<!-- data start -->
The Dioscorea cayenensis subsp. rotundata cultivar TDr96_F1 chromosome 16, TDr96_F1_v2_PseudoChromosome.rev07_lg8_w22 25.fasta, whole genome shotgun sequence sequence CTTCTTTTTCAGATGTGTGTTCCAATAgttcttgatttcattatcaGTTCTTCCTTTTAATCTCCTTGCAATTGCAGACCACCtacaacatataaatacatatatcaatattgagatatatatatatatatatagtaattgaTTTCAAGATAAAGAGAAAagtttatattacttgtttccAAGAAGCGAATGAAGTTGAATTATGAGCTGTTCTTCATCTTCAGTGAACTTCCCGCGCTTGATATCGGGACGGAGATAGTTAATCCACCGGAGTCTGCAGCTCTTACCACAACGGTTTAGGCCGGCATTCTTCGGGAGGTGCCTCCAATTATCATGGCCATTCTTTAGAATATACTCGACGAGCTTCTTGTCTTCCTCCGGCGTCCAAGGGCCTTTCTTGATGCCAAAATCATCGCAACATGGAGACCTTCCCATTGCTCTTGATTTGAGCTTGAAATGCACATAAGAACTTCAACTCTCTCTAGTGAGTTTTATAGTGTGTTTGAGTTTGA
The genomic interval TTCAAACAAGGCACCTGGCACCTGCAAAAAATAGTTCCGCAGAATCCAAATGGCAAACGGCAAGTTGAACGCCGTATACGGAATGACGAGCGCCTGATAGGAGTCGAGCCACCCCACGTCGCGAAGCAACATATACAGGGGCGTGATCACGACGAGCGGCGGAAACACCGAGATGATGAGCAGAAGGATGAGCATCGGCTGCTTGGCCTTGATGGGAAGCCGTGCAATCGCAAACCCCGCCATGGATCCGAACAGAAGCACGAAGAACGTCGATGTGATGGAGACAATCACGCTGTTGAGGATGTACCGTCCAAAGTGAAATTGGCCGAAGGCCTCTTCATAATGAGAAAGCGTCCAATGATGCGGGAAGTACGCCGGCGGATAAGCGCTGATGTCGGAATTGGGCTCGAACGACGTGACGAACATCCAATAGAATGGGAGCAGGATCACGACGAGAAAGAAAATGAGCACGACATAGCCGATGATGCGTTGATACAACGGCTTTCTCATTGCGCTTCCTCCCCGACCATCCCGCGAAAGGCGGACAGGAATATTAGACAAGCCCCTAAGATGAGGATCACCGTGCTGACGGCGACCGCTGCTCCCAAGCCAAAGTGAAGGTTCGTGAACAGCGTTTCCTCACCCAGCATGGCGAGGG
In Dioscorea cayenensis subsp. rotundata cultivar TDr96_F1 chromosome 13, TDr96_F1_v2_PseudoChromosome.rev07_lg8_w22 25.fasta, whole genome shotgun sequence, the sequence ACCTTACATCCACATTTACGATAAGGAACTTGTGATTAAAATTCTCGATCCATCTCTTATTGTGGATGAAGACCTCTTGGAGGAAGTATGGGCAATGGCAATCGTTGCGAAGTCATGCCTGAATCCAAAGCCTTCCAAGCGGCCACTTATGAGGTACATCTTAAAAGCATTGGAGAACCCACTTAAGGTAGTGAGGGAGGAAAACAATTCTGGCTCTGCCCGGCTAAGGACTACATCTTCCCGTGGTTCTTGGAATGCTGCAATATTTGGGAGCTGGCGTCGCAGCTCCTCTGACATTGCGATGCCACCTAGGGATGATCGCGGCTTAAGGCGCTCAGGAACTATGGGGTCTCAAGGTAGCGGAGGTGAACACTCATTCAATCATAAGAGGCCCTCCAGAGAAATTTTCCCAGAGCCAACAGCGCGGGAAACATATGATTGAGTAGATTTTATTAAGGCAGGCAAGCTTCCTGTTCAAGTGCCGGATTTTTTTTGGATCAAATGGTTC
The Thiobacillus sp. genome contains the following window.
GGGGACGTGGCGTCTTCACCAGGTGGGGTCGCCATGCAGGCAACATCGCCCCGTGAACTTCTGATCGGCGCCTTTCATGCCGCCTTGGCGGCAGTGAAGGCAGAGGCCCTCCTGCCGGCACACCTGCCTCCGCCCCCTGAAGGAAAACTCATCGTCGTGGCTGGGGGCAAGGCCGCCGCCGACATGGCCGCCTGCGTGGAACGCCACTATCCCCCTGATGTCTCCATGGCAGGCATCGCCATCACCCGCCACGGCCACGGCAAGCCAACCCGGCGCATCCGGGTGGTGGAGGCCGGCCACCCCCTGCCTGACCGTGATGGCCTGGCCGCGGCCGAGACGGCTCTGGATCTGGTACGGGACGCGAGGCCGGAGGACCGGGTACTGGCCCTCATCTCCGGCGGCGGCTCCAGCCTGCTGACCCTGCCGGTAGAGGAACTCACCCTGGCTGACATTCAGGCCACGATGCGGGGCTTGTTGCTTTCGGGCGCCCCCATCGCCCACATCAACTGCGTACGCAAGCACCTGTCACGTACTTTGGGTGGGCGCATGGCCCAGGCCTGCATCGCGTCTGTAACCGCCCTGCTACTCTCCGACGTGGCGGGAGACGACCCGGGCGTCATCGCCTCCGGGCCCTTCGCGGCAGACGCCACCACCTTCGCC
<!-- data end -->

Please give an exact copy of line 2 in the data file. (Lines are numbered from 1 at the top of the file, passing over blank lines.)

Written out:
The genomic interval TTCAAACAAGGCACCTGGCACCTGCAAAAAATAGTTCCGCAGAATCCAAATGGCAAACGGCAAGTTGAACGCCGTATACGGAATGACGAGCGCCTGATAGGAGTCGAGCCACCCCACGTCGCGAAGCAACATATACAGGGGCGTGATCACGACGAGCGGCGGAAACACCGAGATGATGAGCAGAAGGATGAGCATCGGCTGCTTGGCCTTGATGGGAAGCCGTGCAATCGCAAACCCCGCCATGGATCCGAACAGAAGCACGAAGAACGTCGATGTGATGGAGACAATCACGCTGTTGAGGATGTACCGTCCAAAGTGAAATTGGCCGAAGGCCTCTTCATAATGAGAAAGCGTCCAATGATGCGGGAAGTACGCCGGCGGATAAGCGCTGATGTCGGAATTGGGCTCGAACGACGTGACGAACATCCAATAGAATGGGAGCAGGATCACGACGAGAAAGAAAATGAGCACGACATAGCCGATGATGCGTTGATACAACGGCTTTCTCATTGCGCTTCCTCCCCGACCATCCCGCGAAAGGCGGACAGGAATATTAGACAAGCCCCTAAGATGAGGATCACCGTGCTGACGGCGACCGCTGCTCCCAAGCCAAAGTGAAGGTTCGTGAACAGCGTTTCCTCACCCAGCATGGCGAGGG